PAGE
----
Two councils this week have announced steps forward in a shift away from sending waste to landfill – in what has been described as a ‘historic milestone’ by both authorities.
Devon county council has announced it will cease sending household residual waste to landfill from next week when a new waste transfer station operated by Suez becomes fully operational at Brynsworthy, Barnstaple.
According to the council, the facility will allow it to bulk and transfer non-recyclable waste collected in the North Devon and Torridge areas for processing at Energy from Waste facilities in the region.
This will mark the end of household residual waste being sent to landfill in the county, the council claims. Latest Defra figures show that it sent 66,000 tonnes of waste to landfill in 2017/18, and 108,000 tonnes to EfW. Waste was landfilled at sites run by Viridor and Devon Waste Management.
Under a contract signed between the council and Suez early last year, worth up to £60 million over ten years, Suez will instead send waste from the northern part of the county to its Severnside energy recovery facility (see letsrecycle.com story). Waste from other areas of the county are sent to energy from waste plants at Exeter, operated by Viridor, and Devonport, operated by MVV.
Councillor Andrea Davis, Devon county council’s cabinet member with responsibility for Infrastructure and Waste said the facility marks a “historic milestone”.
Cllr Davis said: “Residents in Torridge and North Devon have already been doing a fantastic job separating their waste for recycling and I would urge them to keep recycling as much of their waste as possible, so we can continue to deal with waste in the most environmentally sound way. However, there is some waste that still cannot be recycled, and it is this that will be managed at the new waste transfer station.”
James Pike, regional director for Suez, said: “We are pleased to be building on our long standing partnership with Devon county council by constructing and operating this vital facility. Moving materials up the waste hierarchy is crucial to meeting our goal of living in a society with no more waste, and we look forward to helping the residents of Devon to divert their residual waste away from landfill.”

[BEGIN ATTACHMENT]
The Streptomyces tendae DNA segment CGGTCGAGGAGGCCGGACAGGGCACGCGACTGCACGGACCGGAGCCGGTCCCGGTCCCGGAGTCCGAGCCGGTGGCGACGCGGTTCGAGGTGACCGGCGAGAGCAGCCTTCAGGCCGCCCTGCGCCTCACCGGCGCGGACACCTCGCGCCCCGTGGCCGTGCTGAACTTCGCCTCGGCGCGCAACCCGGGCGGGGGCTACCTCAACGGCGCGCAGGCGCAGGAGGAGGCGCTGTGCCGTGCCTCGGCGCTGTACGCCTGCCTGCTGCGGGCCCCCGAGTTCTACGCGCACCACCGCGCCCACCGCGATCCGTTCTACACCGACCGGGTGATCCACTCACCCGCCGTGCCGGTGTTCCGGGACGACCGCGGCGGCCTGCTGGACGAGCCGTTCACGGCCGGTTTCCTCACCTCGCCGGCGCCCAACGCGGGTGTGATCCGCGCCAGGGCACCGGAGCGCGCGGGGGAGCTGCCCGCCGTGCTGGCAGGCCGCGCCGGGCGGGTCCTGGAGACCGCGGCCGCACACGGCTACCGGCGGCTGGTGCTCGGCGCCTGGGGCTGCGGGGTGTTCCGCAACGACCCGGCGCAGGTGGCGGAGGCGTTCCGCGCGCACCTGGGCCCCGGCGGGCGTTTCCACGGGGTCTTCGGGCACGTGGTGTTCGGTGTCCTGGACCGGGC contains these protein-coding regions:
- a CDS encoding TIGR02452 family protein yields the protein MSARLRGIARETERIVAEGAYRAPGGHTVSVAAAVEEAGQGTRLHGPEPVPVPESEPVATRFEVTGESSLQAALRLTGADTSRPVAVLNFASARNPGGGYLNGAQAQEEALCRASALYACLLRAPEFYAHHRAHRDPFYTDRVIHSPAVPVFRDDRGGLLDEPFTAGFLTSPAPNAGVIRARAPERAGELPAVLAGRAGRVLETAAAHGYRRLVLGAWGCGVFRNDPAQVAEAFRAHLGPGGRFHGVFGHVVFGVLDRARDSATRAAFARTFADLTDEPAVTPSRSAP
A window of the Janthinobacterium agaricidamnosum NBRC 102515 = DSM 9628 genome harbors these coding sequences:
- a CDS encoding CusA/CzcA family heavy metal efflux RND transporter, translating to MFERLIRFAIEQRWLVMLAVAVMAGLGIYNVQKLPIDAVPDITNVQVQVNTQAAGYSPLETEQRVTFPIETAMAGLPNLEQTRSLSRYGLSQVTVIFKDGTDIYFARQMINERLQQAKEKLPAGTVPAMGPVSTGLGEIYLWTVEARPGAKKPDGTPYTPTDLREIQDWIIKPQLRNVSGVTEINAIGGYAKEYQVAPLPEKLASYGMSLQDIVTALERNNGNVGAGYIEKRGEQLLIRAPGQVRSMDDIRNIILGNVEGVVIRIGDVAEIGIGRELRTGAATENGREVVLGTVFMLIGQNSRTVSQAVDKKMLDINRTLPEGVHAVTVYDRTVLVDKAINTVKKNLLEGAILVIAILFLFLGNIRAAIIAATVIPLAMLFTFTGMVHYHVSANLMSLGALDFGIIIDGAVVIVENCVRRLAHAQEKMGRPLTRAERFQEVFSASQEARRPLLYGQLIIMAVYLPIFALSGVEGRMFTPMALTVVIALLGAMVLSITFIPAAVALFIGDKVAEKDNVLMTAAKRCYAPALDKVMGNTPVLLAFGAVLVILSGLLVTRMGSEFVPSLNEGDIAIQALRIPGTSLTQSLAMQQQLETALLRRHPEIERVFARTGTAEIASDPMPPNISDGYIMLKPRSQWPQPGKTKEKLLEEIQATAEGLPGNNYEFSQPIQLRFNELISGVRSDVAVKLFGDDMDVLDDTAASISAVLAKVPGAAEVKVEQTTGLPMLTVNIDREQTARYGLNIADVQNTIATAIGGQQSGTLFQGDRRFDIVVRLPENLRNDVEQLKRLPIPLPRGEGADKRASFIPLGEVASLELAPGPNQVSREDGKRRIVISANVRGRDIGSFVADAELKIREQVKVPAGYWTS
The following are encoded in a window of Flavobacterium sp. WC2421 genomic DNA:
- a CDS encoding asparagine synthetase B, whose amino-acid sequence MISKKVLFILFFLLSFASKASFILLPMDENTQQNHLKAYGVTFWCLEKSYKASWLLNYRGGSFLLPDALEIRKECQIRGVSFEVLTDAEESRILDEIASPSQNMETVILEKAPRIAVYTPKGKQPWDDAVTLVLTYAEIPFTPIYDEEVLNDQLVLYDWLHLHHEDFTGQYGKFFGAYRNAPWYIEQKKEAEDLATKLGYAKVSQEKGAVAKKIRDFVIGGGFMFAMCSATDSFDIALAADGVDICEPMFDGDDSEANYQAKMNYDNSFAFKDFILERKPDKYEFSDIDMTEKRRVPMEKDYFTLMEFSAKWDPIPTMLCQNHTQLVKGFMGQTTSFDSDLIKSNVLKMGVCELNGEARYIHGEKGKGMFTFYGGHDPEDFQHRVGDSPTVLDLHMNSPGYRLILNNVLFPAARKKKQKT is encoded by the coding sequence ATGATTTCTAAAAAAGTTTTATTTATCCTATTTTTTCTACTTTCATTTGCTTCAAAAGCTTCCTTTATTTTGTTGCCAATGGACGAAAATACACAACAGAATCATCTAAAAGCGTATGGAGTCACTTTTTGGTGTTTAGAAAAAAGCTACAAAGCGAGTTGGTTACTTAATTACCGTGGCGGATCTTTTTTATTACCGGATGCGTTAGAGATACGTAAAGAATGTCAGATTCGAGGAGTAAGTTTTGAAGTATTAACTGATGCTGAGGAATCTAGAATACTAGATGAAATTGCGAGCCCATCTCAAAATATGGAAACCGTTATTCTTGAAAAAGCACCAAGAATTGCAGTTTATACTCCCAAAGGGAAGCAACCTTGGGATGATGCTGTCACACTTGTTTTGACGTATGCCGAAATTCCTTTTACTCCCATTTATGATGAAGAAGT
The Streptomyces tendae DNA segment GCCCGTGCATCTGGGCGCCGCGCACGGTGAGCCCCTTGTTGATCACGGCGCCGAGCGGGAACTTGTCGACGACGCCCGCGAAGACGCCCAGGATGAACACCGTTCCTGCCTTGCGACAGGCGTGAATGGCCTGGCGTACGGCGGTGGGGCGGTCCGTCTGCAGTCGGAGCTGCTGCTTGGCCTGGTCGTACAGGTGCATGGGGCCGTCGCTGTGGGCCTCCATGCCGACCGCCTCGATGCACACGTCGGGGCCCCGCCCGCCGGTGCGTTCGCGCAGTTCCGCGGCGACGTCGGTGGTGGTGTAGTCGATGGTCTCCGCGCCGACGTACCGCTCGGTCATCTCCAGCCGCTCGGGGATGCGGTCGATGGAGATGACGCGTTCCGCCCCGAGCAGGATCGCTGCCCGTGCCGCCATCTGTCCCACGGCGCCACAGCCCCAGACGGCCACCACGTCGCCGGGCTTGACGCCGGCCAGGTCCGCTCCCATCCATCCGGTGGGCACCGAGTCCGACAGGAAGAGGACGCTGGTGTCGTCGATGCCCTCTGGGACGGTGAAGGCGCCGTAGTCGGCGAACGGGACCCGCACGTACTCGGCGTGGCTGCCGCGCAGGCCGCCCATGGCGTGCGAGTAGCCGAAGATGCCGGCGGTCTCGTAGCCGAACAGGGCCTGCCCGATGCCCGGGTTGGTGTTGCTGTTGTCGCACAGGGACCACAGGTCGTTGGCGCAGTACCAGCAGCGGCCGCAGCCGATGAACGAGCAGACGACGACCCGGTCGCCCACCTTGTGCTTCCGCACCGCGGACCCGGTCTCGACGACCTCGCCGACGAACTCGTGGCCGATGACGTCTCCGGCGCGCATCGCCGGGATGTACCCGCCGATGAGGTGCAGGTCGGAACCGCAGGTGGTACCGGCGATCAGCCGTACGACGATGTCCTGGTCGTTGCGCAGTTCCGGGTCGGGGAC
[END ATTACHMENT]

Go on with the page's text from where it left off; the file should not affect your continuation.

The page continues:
Also marking the step away from landfilling waste this week is York city council, which has announced that waste will no longer be sent to the city’s landfill – run by Yorwaste – which has closed after more than 30-years in operation.
The site at Harewood Whin near Rufforth, opened in the 1980s and will now, over time, be transformed into a wildflower meadow, York city council said.
The council and its operator Yorwaste said they will be marking this “significant moment” in York’s history this month.
Household waste collected in York and North Yorkshire is now being sent to Allerton Waste Recovery Park near Knaresborough.
The plant can process up to 320,000 tonnes of waste per year and is operated by Amey on behalf of North Yorkshire county council and City of York council. Defra data suggests that the city landfilled 32,000 tonnes of waste in 2017/18, with 22,000 tonnes going to EfW.
Cllr Andrew Waller, executive member for the environment at York council, said: “Diverting waste from landfill is a step in the right direction to reduce greenhouse gas emissions, and other environmental issues. Our new facilities maximise mechanical separation of waste for recycling, and digestion of food and other organic waste before using waste to generate energy.
“However, our priority is to cut waste at source, York currently has a 44% recycling rate and we want to work with retailers and government to push this higher.”
Harewood Whin will continue to be used as a transfer station for all waste streams.